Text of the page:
• L’Orchestre : 1983-2008 La machine à musique humaine. Dessin pendant les répétitions de l’OPL. Dessins, peintures, gravures, timbre-poste.

 

    • Le dessin d’audience : 2008-2016 Dessin sur le vif au tribunal. La justice, les codes, la loi, l’homme face à la justice. L’humanité dans tous ses états.

 

    • 56 dessins dans la collection du Musée de la Ville de Luxembourg. 3 dessins au Salon CAL 2014 Presse : Tageblatt, Revue, Land, ARD

 

    • Publications : 2014 “De Bommeleeërprozess, eng Staatsaffär”, 128 pages 2015 “De Bommeleeërprozess, et geet ganz héich”, 128 pages Le plus long procès de l’histoire Luxembourgeoise raconté par les dessins d’audience.

 

    • La sculpture : 1990-2010 Bois, acier, marbre. Matière et méditation, le rythme du marteau, la respiration. Retour au travail physique en alternance avec le dessin et la peinture.

 

    • Salon CAL 1992

Techniques:

Pit Wagner works with different means of expression. For his research, he uses the intaglio technique as a “limitless means of expression”. Engraving allows him to do experiments and discover new things. Printmaking gives him the opportunity to keep the original aspect of the multiples he creates. As a drawer, he developed a strong affinity for Indian ink as well as bamboo pens, quill pens and brushes, which are his favourite tools for on-the-spot drawings. Pit says that “Everything that can leave a trace is a valuable tool to me”. For his sculptures, Pit Wagner creates steel, wood and marble constructions (2008-2011).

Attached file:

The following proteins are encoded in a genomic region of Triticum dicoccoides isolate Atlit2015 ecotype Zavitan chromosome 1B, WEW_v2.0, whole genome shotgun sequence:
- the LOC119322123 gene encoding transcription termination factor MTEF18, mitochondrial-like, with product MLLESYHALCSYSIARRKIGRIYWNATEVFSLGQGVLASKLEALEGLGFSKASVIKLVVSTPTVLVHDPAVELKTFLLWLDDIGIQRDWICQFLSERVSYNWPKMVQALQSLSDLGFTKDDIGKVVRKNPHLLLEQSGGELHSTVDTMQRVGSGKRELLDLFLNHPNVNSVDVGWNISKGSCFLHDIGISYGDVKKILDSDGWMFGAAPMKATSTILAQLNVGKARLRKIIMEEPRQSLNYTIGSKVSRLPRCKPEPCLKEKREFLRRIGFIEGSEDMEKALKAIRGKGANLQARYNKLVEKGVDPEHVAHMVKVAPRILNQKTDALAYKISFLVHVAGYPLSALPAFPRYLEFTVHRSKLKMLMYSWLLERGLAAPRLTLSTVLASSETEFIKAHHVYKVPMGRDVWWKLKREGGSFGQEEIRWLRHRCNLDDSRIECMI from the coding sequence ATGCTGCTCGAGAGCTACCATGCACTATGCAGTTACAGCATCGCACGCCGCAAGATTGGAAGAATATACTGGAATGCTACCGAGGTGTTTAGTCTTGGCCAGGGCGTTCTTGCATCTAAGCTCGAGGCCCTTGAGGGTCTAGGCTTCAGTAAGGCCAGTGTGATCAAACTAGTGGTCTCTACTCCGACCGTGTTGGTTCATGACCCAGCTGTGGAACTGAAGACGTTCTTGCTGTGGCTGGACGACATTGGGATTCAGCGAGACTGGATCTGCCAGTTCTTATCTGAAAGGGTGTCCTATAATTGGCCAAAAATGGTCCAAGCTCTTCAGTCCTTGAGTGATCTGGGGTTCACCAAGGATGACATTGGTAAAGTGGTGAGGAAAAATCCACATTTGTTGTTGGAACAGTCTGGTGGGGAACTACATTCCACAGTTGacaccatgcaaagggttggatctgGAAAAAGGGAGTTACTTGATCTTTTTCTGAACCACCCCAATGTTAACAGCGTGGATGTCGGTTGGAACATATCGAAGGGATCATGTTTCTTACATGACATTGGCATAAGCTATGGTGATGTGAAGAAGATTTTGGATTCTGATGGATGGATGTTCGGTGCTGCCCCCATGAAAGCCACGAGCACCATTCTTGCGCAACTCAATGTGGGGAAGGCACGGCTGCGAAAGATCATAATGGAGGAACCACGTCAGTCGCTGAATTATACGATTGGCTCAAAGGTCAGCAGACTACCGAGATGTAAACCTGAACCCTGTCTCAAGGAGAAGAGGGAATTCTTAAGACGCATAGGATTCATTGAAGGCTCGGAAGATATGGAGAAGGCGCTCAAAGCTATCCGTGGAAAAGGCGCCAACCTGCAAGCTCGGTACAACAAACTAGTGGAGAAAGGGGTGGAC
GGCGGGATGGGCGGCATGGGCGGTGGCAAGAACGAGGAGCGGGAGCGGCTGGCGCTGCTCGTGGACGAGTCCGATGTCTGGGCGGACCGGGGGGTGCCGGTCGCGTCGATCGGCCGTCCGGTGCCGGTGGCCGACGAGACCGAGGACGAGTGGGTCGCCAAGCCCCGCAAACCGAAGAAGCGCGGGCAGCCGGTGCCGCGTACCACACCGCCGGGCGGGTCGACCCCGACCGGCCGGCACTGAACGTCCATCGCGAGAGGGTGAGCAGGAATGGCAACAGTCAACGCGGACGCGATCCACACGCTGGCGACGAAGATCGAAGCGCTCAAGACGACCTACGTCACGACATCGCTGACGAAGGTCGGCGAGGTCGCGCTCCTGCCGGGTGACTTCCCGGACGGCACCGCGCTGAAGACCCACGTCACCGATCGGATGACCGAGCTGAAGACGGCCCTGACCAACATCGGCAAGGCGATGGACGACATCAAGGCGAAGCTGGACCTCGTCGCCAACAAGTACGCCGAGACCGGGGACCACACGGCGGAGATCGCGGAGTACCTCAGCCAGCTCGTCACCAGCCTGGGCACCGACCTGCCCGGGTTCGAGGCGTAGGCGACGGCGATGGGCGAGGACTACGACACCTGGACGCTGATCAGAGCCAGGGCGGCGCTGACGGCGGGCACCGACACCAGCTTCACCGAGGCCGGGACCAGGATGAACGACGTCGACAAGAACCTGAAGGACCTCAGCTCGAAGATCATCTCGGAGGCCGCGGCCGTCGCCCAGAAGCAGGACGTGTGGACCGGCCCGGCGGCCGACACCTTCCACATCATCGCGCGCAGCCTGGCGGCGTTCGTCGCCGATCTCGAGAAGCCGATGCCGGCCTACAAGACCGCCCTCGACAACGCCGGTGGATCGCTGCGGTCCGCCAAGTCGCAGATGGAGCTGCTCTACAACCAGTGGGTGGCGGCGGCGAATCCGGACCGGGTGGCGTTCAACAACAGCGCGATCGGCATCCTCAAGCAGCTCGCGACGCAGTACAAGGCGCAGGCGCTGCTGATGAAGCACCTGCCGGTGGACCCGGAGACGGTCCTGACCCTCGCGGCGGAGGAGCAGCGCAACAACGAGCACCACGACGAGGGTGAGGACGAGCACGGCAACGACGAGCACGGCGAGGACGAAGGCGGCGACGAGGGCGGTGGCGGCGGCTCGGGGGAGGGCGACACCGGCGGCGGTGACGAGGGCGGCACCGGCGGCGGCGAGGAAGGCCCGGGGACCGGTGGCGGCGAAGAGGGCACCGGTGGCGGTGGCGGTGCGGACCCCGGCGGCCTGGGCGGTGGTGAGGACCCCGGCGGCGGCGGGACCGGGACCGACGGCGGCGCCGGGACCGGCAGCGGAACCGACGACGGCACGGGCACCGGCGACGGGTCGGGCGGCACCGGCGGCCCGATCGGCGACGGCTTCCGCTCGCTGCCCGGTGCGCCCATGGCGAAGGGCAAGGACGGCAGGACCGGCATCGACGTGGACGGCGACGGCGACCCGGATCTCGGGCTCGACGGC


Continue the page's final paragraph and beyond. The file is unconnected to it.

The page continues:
Steps:

Pit Wagner uses every means of expression at his disposal: photography, writing and cartoons are just a few examples when working on an image or an idea. His interest for far-eastern cultures and philosophies have driven him to find out more about the liberty of motion. This research is also about precision and brushing away the superfluous. In 2002, The Ministry for Foreign Affairs gave him the opportunity to work on an artistic project based on the Cooperation in Vietnam. Pit travelled to said country and explored its customs and culture, which allowed him to take the creative process even further.